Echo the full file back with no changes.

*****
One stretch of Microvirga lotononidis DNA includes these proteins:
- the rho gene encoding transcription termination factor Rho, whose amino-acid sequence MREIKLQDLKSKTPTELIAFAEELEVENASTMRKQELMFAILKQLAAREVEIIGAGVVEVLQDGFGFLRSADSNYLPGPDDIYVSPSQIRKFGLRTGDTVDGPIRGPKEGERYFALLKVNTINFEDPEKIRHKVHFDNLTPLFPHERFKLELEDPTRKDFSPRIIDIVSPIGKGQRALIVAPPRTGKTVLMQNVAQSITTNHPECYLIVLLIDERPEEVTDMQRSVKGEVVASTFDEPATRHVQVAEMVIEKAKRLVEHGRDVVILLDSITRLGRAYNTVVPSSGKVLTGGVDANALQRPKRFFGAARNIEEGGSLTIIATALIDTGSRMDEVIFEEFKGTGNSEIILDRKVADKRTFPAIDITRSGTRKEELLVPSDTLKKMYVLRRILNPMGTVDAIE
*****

One stretch of Microvirga lotononidis DNA includes these proteins:
- the rho gene encoding transcription termination factor Rho, whose amino-acid sequence MREIKLQDLKSKTPTELIAFAEELEVENASTMRKQELMFAILKQLAAREVEIIGAGVVEVLQDGFGFLRSADSNYLPGPDDIYVSPSQIRKFGLRTGDTVDGPIRGPKEGERYFALLKVNTINFEDPEKIRHKVHFDNLTPLFPHERFKLELEDPTRKDFSPRIIDIVSPIGKGQRALIVAPPRTGKTVLMQNVAQSITTNHPECYLIVLLIDERPEEVTDMQRSVKGEVVASTFDEPATRHVQVAEMVIEKAKRLVEHGRDVVILLDSITRLGRAYNTVVPSSGKVLTGGVDANALQRPKRFFGAARNIEEGGSLTIIATALIDTGSRMDEVIFEEFKGTGNSEIILDRKVADKRTFPAIDITRSGTRKEELLVPSDTLKKMYVLRRILNPMGTVDAIE